The Orthodox Liturgy is highly dynamic and agile. We see periodic movements of priests and clergymen throughout the service, particularly during the so-called Little and Great Entrances. These movements may appear confusing to an outside observer or to a person who has just begun to attend an Orthodox church. In fact, even a person who goes to church often may struggle to explain the meaning and symbolism of certain parts of the divine service, let alone the original purpose and procedure of this or that sacred practice in the Church. Let us have a look at the significance of the Little Entrance in ancient times and its current role in the Divine Liturgy.
Entrance of the Celebrant. It was the entrance of the bishop and his clergy to the temple that was the opening act of the Liturgy in ancient times. Lay people would enter the church together with the clergymen, while some of God’s people were already waiting for priests in the temple. St. John Chrysostom testifies to it in his works, “When the leader of the assembly comes in, he says: Peace to all. People answer with And to thy spirit, and then everyone takes their seats and the reading of the Holy Scripture commences.” If we return to the time of the glorious preacher from Antioch, we may see a basic, primitive entrance of the clergy, not yet accompanied by any chanting. The clergymen and the bishop would sit on a special platform in the center of the church, known as the bamah, and the people would sit around them in the aisles of the temple, and thus the clergymen would be in the midst of the believers. We can still observe such a placement of priests and bishops during the polieley, which is an ancient part of the matins, as well as at the beginning of the hierarchical Liturgy, which indicates that the Eucharist presided over by the bishop preserves many archaic traces of the ancient liturgies. Thus, we see that a bishop does not participate in worship until the Little Entrance during a hierarchical Liturgy today; all exclamations are done by priests.
The Entrance of the Gospel. Over time, the initial part of the liturgy expanded and was enriched with additional chants. The Little Entrance ceased to be a visible indication of the beginning of the Liturgy. When Orthodox Christianity was adopted by Roman emperors, Christians came out of catacombs and started preaching about Christ, arranging religious processions and prayers on city streets. It was thanks to such processions along the streets of Constantinople that the three antiphons, the Trisagion, and other elements emerged and became an essential part of each Liturgy. During the Little Entrance the priests began to bring the Gospel into the Church. The Little Entrance was even called the “Entrance of the Gospel” in some manuscripts. The Proskomedia ritual also developed: now it was the priest who had to be the first in the church in order to prepare everything for the Eucharist, rather than the congregation waiting for its leader. It altered the original meaning of the Little Entrance as the entrance of the whole congregation into the church. For this reason, the symbolic explanation for this ceremony was that it embodied the beginning of Jesus’s public ministry. However, this sacred practice did not lose its original symbolism, either. Why is it important?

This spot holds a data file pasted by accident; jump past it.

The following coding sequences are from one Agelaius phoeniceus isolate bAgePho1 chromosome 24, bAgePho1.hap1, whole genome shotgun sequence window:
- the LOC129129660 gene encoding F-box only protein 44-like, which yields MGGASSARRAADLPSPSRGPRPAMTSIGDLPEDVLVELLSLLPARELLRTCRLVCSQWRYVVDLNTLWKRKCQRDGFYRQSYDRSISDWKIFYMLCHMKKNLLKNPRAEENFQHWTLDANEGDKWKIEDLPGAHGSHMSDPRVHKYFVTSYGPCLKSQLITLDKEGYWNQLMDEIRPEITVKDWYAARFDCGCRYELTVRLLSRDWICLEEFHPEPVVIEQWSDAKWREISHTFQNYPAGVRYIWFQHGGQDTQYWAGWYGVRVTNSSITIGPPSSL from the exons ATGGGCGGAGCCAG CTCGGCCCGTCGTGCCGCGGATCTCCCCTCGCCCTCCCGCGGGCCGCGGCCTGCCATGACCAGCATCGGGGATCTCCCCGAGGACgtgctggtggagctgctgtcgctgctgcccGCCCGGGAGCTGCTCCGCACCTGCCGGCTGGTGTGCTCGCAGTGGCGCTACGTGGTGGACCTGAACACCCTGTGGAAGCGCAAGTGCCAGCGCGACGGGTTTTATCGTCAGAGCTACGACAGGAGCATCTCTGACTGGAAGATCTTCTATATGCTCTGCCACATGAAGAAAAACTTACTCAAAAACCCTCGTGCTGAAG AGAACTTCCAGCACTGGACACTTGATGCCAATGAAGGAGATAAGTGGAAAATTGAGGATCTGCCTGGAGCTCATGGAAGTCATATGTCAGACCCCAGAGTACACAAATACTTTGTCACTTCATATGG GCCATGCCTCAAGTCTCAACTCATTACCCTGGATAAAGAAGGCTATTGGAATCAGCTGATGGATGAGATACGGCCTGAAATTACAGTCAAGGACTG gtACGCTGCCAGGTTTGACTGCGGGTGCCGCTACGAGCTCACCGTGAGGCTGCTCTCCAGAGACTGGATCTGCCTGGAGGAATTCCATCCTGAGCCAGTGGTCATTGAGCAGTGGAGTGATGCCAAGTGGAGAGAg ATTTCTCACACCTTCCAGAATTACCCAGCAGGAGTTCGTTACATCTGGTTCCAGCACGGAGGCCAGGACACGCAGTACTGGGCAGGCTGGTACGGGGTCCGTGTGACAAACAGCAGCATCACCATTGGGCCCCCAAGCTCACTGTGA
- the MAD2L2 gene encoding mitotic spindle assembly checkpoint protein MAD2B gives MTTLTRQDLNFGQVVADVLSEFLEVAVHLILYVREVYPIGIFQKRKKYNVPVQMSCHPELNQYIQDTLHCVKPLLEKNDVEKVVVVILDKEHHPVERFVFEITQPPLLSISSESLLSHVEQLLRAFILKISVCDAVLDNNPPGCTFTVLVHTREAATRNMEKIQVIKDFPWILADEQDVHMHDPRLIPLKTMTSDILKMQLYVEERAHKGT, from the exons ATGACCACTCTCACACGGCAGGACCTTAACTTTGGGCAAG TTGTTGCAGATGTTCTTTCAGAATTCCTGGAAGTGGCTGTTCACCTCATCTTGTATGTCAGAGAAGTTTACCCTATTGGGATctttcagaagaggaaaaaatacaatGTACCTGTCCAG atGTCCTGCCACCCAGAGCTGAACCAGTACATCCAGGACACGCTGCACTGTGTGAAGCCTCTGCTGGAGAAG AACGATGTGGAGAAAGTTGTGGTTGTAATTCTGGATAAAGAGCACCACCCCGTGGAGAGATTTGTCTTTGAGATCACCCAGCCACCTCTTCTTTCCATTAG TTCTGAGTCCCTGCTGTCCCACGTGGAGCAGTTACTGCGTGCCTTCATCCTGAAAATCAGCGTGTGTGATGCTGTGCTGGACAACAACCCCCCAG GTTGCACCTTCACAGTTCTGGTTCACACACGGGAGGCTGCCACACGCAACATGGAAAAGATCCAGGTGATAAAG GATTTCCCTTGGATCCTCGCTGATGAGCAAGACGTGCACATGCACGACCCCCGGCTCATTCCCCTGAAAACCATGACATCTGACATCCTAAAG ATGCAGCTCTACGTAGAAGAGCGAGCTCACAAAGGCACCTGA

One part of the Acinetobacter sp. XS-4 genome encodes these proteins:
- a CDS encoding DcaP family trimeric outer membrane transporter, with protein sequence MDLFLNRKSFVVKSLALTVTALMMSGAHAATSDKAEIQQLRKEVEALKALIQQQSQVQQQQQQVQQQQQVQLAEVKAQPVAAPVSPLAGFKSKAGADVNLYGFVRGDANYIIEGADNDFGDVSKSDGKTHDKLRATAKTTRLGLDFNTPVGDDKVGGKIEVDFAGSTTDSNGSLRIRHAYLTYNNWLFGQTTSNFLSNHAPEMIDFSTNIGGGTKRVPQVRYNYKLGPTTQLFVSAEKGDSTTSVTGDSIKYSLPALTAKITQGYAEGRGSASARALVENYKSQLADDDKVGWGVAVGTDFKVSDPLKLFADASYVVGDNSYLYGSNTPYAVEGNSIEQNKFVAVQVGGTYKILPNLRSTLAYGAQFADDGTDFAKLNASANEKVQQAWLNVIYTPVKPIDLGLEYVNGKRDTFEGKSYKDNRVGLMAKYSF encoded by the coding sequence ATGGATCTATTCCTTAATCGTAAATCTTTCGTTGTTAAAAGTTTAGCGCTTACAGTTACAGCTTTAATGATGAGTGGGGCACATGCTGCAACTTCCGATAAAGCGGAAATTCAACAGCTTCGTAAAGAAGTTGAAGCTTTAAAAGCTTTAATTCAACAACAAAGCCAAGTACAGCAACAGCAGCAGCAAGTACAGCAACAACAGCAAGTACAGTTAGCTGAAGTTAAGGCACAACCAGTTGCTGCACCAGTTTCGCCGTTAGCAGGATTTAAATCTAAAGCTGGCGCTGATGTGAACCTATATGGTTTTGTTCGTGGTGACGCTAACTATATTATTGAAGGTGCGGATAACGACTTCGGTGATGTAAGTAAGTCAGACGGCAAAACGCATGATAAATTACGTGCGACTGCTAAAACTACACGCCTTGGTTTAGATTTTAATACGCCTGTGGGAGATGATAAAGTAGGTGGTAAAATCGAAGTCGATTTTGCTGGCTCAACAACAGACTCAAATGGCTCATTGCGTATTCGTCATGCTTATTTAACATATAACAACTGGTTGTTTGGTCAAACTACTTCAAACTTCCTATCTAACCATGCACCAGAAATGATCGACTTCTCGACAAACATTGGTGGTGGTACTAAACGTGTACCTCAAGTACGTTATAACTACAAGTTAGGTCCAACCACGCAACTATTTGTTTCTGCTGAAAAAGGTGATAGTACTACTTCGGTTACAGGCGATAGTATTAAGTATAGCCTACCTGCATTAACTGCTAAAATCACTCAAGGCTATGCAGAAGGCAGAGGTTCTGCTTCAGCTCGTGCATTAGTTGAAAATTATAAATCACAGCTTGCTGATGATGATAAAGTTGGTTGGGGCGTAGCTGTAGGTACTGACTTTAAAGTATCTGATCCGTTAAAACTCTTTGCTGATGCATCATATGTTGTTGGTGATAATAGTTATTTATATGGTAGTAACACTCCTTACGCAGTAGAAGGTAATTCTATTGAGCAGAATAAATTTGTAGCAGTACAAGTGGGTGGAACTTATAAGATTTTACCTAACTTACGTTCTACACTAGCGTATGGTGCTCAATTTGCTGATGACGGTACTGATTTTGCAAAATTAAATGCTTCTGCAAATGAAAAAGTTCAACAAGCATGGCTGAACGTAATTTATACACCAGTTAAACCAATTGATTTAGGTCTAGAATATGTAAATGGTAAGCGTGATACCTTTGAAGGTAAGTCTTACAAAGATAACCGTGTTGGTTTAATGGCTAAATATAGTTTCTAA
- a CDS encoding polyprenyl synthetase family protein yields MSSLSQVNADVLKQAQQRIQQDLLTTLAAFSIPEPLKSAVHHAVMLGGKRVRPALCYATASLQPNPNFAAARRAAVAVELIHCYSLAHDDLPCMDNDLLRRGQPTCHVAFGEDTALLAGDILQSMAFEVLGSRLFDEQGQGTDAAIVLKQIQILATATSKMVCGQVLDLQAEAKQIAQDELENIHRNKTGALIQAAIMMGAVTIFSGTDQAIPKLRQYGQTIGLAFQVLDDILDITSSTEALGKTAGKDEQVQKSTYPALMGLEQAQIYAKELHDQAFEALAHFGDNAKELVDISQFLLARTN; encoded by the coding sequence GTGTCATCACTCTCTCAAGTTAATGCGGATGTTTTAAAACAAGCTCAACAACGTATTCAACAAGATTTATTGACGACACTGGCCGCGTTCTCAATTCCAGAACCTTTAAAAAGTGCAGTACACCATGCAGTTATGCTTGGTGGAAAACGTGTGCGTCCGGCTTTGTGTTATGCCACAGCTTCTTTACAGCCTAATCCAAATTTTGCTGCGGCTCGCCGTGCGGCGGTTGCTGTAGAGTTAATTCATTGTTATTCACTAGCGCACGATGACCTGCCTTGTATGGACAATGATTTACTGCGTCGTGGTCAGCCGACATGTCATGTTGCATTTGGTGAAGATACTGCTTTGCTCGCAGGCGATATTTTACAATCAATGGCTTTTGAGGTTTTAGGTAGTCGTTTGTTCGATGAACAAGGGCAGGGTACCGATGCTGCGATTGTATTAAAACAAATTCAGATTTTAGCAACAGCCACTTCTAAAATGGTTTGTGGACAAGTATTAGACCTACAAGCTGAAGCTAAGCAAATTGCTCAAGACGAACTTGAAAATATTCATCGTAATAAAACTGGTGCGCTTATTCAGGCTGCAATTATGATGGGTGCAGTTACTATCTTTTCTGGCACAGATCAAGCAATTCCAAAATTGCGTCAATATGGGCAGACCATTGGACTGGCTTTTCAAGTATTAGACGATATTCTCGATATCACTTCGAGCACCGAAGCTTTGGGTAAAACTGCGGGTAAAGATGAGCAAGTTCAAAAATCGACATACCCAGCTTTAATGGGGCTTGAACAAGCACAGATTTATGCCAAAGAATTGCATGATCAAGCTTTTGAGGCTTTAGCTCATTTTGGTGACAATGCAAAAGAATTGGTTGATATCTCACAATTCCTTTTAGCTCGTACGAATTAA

Both the distinctive features of the hierarchical service of the Eucharist, and the special prayer of the entrance, in which the priest calls upon the Lord to send the angels of God to enter the temple, so that they, too, would sing the same song, signal that the Liturgy itself is the “entrance”, the advancement, and the beginning of something new. The essence and purpose of the entrance is to approach the Throne of God, the altar, the main sanctuary of the temple, its center and pinnacle. The altar is traditionally perceived as a symbol of Christ and His Kingdom. The Eucharistic Sacrifice is performed on it; it is from this table that Christ will nourish His Church with heavenly gifts. Therefore, the Little Entrance is the beginning of our ascent to Christ. This awareness of the significance of the Little Entrance is particularly relevant and important for Christians who are not accustomed to regard the Liturgy as a shared Messianic feast, where everyone is encouraged to participate not only in praise and thanksgiving, but also in the Eucharistic meal, namely the communion of the Holy Sacrament of Christ. Thus, the Little Entrance is not just about Christ beginning his public ministry, but also about the beginning of his Parousia (his mystical presence), an enthusiastic movement of the whole congregation towards Christ. Each member of the congregation is called to take part in this entrance and ascend to Heaven.
St. John witnesses that the people sat-but on what? Pews hadn’t been invented yet. I don’t doubt his witness but it does seem odd that people would sit for any procession.
The correct term is Small Entrance
The term ‘Little Entrance’ is used more often and in most Liturgical texts.